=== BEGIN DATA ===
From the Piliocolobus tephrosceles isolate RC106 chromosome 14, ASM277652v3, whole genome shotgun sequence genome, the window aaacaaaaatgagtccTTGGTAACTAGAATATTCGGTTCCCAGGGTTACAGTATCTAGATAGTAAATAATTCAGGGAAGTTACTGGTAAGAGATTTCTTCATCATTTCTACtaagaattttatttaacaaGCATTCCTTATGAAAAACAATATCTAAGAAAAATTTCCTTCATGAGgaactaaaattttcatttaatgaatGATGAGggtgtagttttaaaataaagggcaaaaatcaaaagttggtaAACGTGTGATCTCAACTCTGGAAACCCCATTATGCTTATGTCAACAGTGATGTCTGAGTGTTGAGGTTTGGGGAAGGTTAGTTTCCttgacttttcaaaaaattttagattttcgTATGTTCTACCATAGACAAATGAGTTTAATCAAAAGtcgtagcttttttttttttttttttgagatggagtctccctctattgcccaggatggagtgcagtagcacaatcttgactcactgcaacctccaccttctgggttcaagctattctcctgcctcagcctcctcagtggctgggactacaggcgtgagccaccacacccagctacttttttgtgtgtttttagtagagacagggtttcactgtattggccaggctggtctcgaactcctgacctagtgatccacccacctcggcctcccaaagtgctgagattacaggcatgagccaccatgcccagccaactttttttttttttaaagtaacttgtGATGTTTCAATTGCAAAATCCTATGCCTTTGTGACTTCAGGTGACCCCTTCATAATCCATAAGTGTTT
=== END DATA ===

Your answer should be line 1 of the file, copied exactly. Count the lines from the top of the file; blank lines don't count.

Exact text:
From the Piliocolobus tephrosceles isolate RC106 chromosome 14, ASM277652v3, whole genome shotgun sequence genome, the window aaacaaaaatgagtccTTGGTAACTAGAATATTCGGTTCCCAGGGTTACAGTATCTAGATAGTAAATAATTCAGGGAAGTTACTGGTAAGAGATTTCTTCATCATTTCTACtaagaattttatttaacaaGCATTCCTTATGAAAAACAATATCTAAGAAAAATTTCCTTCATGAGgaactaaaattttcatttaatgaatGATGAGggtgtagttttaaaataaagggcaaaaatcaaaagttggtaAACGTGTGATCTCAACTCTGGAAACCCCATTATGCTTATGTCAACAGTGATGTCTGAGTGTTGAGGTTTGGGGAAGGTTAGTTTCCttgacttttcaaaaaattttagattttcgTATGTTCTACCATAGACAAATGAGTTTAATCAAAAGtcgtagcttttttttttttttttttgagatggagtctccctctattgcccaggatggagtgcagtagcacaatcttgactcactgcaacctccaccttctgggttcaagctattctcctgcctcagcctcctcagtggctgggactacaggcgtgagccaccacacccagctacttttttgtgtgtttttagtagagacagggtttcactgtattggccaggctggtctcgaactcctgacctagtgatccacccacctcggcctcccaaagtgctgagattacaggcatgagccaccatgcccagccaactttttttttttttaaagtaacttgtGATGTTTCAATTGCAAAATCCTATGCCTTTGTGACTTCAGGTGACCCCTTCATAATCCATAAGTGTTT